Golden thread: BSA requirements create additional cyber exposure

The Building Safety Act 2022 and the associated Building (Higher-Risk Buildings Procedures) (England) Regulations 2023 introduced significant information retention requirements through their ‘golden thread’ provisions. These apply to buildings defined as ‘higher risk’ in the legislation.

The golden thread comprises information to create a proper understanding of a building and consequently the steps needed to keep both the building and people safe. It is envisioned as a building’s ‘single source of truth’, and to avoid obsolescence and omission errors, it is not intended to be held across multiple sources or even duplicated (save back up).

The legislation stipulates that the golden thread information must be held digitally, and to protect both personal information and the security of the building, it must be held securely.

Increased cyber risk for duty holders

There are multiple duty-holders for the creation, maintenance, and retention of the golden thread information during the lifespan of a building. They are the client, Principal Designer and Principal Contractor during the construction of the building, and then the Accountable Person(s) during the occupancy and use of the building.

The legislation includes criminal sanctions for breach of its requirements by duty holders and these include fines and even custodial sentences.

As a result of these changes, professional firms who have undertaken Principal Designer and Principal Contractor roles now face an increase in cyber risk. The same is true for persons or entities holding the Accountable Person duty.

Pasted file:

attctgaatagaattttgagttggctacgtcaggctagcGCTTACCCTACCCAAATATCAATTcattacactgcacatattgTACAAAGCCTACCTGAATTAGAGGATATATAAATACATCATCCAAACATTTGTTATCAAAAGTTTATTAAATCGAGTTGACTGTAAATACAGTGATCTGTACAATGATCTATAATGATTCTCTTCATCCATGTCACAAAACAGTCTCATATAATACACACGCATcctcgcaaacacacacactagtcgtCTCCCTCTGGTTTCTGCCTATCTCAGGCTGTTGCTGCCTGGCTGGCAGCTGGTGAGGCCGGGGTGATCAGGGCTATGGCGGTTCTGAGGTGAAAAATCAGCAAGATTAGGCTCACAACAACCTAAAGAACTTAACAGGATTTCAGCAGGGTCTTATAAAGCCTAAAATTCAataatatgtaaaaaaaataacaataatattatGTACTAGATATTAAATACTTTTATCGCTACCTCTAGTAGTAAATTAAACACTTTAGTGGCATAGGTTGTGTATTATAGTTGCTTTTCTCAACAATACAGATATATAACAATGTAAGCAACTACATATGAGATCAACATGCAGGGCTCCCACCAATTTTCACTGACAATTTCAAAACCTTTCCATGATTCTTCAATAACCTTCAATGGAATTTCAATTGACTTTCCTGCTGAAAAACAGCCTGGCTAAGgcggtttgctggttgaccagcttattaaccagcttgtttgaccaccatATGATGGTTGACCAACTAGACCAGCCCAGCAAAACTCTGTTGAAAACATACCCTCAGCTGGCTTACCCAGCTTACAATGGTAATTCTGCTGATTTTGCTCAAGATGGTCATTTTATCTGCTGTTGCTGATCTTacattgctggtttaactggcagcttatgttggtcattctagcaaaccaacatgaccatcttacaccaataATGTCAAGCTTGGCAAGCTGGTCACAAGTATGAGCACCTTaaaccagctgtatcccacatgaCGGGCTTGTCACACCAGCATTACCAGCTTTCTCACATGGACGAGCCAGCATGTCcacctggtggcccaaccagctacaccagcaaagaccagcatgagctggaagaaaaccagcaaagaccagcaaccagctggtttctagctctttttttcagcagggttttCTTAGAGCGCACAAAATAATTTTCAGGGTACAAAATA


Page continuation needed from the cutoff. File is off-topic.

They are responsible for the security and integrity of information which must be held electronically.

They are responsible for the transfer of this information to a new duty holder - for example a client/Principal Contractor passing the golden thread information to the Accountable Person on the completion of a development, or an outgoing Accountable Person transferring the golden thread information to an incoming Accountable Person due to the sale of the building.

Sanctions for breaches of responsibility

The duty holder can breach their responsibilities – and therefore face the sanctions under the Act – in a variety of scenarios including:

  • Breach of security such that a threat actor has accessed the golden thread information – this could be Personal Data contained within the golden thread database; alternatively, this could be building security information contained in the database

  • Malicious corruption or deletion of the golden thread information

  • Loss of access to the golden thread information due to malware (i.e. a ransomware attack)

The benefits of cyber liability insurance

Cyber-liability insurance can assist in dealing with these issues.

One of the most important areas that a cyber-liability policy can assist with is in establishing what has actually happened. If there was a suggestion that the golden thread had been accessed or tampered with, does an individual person or firm have suitable expertise to confirm the existence of an issue or identify its extent?

Reconstitution of Data is cover which is often available via cyber-liability insurance, and as might be anticipated, insurance assistance with a malware problem or ransomware attack can also potentially be included.

Cover varies considerably across different insurance products so it is essential that an insurance broker experienced in cyber-liability insurance is used, and care should be taken by a prospective policyholder to explain that their exposure includes golden thread responsibility so that the broker can consider the extent of and any restrictions on the appropriate covers.

If you have concerns around the changes introduced by the Building Safety Act and associated legislation, do discuss these with your broker and we can be contacted as set out below.

The following links may be of assistance in considering this issue further:

Health & Safety Executive: (opens a new window)

Building (Higher-Risk Buildings Procedures) (England) Regulations 2023 (see sections 31 and 38 in particular): (opens a new window)

For further information, please visit our Construction Professionals (opens a new window) page, or contact:

James Burgoyne, Senior Vice President

T: +44 (0)117 906 5077

E: (opens a new window)

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